And oh yeah, Halloween is almost here! I'm thinking about going as a 1970s victim of Jason, inspired by Friday the 13th Part II which I watched a part of the other day and was delighted by. Happy Weekend!

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Faulkner County Library with Zombies

Pic is of me right after the Zombie Apocalypse. Things were crazy and blurry during that time.

I was secretly hoping that my last post would result in some free swag from Fluevog. Sigh. No such luck. I still love them shoes, though.

Anyway--this Thursday, Oct 21, at 7:00 I'm be reading from Brains at the Faulkner County Library. More importantly, I'll be dressed as a zombie. Be there or be eaten by a horde of zombies. Or by me. There will be a book giveaway--and Halloween candy too!

If you come as a zombie, you get a free book. However, zombie attire is not required for entrance. Here's a link to a fun article about it. Nom. Nom. Nom.
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Shoe Pron

A couple of posts back I asked for shoe recommendations. A few people responded--and they all recommended Fluevogs! Which happened to be the shoes I wanted.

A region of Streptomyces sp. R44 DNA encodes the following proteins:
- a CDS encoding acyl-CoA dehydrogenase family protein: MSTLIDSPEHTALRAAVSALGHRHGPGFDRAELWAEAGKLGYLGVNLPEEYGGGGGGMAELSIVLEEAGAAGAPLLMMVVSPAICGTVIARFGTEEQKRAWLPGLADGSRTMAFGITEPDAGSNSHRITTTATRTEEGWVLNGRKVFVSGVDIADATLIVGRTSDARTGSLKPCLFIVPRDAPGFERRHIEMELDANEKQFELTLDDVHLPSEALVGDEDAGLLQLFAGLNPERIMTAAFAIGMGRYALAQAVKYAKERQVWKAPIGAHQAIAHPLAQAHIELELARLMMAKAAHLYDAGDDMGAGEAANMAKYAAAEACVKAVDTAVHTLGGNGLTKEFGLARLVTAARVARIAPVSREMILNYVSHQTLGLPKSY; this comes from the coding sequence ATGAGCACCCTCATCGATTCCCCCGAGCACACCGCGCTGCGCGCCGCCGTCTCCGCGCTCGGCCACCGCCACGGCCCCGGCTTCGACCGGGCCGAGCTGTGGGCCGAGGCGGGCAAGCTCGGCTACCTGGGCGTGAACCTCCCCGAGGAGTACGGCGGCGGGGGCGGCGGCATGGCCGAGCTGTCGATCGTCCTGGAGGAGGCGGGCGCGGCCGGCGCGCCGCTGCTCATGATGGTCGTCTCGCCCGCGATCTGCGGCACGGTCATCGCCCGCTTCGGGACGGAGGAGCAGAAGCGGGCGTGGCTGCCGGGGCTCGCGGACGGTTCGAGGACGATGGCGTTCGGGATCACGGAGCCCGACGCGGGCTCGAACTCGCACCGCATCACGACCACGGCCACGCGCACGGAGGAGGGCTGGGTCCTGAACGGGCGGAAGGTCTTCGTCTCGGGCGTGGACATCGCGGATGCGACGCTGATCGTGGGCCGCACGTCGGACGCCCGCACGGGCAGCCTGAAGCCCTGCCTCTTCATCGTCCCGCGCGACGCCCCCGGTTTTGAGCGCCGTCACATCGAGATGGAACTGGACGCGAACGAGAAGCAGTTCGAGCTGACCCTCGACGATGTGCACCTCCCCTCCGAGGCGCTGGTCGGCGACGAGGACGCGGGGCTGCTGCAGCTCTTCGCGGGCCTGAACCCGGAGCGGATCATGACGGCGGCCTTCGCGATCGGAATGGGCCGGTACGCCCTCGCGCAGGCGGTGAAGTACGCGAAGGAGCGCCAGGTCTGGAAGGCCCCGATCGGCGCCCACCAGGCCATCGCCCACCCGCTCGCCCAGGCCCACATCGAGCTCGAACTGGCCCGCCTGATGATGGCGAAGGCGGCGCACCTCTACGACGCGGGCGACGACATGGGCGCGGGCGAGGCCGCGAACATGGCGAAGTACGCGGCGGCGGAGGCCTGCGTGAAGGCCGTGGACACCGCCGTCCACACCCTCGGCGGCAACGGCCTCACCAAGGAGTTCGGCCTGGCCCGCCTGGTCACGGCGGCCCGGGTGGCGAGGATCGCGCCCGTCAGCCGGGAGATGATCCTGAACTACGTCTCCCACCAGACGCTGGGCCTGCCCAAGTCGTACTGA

I was ready, primed. fluffed and pumped for those shoes. On the Saturday of my panel, I took the subway to Soho and found the store. It was small and stuffed with adorable funky shoes. To be fair, I already knew I was going to buy a pair before I even walked in. It was an easy sell because I was determined to come back to Toad Suck, Arkansas with a pair of expensive New York shoes, by gum!

After I brought the shoes home, things got crazy. We had a glass of wine and somehow the laces came undone! Oh Fluevogs, I love you.

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Another Totally Obvious Thing I Learned

I was in New York over the weekend for Comic Con. The stereotypes are true; there really were tons of geeks in fantastic outfits.

This is a picture of my panel's standing room only crowd.